Putting these together, we see Christ “made an end” of our sin and guilt.  He “paid” the price of our redemption.




He “performed” the utmost requirements of the Law.  He “accomplished” the work the Father had given Him to do.  He “FINISHED” making Atonement for us.[12]




Christ doesn't need to be offered up continually at each Sacrifice of the Mass.  He offered Himself ONCE FOR ALL.  We need to trust Him for forgiveness of our sins, and be baptized by immersion as he was (Matthew 3:16-17) in obedience to His Command (Matthew 28:19).




Then we need to remember Him at the Lord's Table, in communion with the saints, in a Bible-believing Church.  We feed spiritually on his death, burial and resurrection for our salvation.  We don't feed on him physically.  We simply trust in His FINISHED WORK on the Cross.




[1] Loraine Boettner, ROMAN CATHOLICISM (Presbyterian & Reformed Publishing Company: Philadelphia, PA, 1962, 1977) p. 8.




[2] Cairns, CHRISTIANITY THROUGH THE CENTURIES (Zondervan Publishing House: Grand Rapids, MI, rev. ed., 1972) p. 235.




[3] Jack T. Chick, SMOKESCREENS (Chick Publications: Chino, CA, 1983) pp. 7-11.




[4] John T. Christian, A HISTORY OF THE BAPTISTS (Bogard Press: Texarkana, Arkansas - Texas, 1922) p. 63.  SEE ALSO: John Foxe, FOXE'S BOOK OF MARTYRS paperback ed., Marie Gentert King, Editor, (Spire Book published by Fleming H. Revell: Old Tappan, NJ, 1968) pp. 46-47.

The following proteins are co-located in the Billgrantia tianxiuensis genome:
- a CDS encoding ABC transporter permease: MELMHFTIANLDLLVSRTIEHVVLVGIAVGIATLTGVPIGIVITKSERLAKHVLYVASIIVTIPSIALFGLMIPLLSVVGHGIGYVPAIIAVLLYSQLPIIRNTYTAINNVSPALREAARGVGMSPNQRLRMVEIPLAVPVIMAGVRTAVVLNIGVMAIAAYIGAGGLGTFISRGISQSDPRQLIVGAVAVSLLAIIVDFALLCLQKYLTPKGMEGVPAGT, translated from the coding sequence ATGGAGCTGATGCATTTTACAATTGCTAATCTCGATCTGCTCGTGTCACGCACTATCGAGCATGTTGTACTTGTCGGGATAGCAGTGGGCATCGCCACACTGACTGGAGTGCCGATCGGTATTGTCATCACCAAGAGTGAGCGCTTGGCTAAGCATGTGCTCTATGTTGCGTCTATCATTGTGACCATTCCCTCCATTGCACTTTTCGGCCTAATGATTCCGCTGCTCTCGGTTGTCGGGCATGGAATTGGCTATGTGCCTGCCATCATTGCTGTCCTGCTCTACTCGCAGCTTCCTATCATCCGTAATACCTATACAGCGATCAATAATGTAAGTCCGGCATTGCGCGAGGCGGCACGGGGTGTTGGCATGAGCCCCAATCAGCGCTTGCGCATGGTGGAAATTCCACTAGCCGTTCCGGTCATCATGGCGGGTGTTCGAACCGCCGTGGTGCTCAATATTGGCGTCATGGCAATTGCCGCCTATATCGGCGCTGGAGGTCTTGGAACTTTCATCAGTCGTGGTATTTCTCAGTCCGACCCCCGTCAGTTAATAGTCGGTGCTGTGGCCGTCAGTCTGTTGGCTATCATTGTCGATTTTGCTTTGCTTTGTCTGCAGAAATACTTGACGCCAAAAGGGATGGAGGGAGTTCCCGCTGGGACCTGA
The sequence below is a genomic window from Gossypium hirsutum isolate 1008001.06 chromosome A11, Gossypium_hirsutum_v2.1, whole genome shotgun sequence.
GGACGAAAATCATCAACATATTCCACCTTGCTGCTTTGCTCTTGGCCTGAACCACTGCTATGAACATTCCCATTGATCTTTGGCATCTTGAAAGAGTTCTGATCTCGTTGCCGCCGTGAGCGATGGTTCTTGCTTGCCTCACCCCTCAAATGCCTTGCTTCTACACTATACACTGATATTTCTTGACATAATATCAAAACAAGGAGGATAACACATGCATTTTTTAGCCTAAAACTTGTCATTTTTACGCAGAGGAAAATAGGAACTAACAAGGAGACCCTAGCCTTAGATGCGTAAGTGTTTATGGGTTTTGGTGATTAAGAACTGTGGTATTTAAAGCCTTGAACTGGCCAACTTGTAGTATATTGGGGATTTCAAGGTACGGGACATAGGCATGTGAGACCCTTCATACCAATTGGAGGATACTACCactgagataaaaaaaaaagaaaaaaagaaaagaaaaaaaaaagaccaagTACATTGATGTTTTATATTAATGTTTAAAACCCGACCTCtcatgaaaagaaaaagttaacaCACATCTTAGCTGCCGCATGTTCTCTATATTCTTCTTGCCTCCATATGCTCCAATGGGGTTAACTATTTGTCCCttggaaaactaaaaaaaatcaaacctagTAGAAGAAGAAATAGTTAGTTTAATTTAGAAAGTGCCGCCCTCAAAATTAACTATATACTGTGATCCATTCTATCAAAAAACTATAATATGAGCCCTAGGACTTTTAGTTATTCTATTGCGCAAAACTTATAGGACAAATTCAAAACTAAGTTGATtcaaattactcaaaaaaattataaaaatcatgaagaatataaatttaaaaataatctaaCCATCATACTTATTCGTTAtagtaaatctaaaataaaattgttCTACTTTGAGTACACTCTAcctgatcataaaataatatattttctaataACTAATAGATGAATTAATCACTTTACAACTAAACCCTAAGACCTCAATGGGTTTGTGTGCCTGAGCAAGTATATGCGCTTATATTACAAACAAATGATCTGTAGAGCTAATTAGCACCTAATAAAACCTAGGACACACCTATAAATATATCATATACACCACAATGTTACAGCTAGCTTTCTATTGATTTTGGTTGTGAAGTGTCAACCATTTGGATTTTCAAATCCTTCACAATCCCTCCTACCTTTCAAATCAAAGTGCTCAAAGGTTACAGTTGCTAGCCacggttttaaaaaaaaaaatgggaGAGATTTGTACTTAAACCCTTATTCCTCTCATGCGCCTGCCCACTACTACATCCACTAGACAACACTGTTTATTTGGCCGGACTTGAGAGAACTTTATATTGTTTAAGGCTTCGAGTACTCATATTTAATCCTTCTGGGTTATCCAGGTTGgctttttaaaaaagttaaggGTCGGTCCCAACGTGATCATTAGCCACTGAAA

[5] G. H. Orchard, A CONCISE HISTORY OF BAPTISTS (Bogard Press: Texarkana, AR-TX, 1987) p. 215.




[6] Ibid.  p. 216.




[7] Ibid. p. 206.




[8] W.A. Jarrel, BAPTIST CHURCH PERPETUITY (Calvary Baptist Church Bookstore: Ashland, Kentucky, n.d. -- originally published by author, 1894 in Dallas) pp. 279-280.




[9] Ibid.




[10] G. H. Orchard, A CONCISE HISTORY OF BAPTISTS (Bogard Press: Texarkana, AR-TX, 1987.) pp. 178-181.  SEE ALSO: W.A. Jarrel, BAPTIST CHURCH PERPETUITY, pp. 318-319.




[11] Arthur W. Pink, THE SEVEN SAYINGS OF THE SAVIOUR ON THE CROSS (Baker Book House: Grand Rapids, MI, 1976) p. 113.




[12]  Ibid.


George Theiss is a combat veteran of Vietnam who now follows the Lamb of God.  He and his wife, Christy, have been married 42 years (in 2019).  They have 8 grown children.  You can contact George at support@tulipgems.com

Copyright © 2002 through 2019 by George Theiss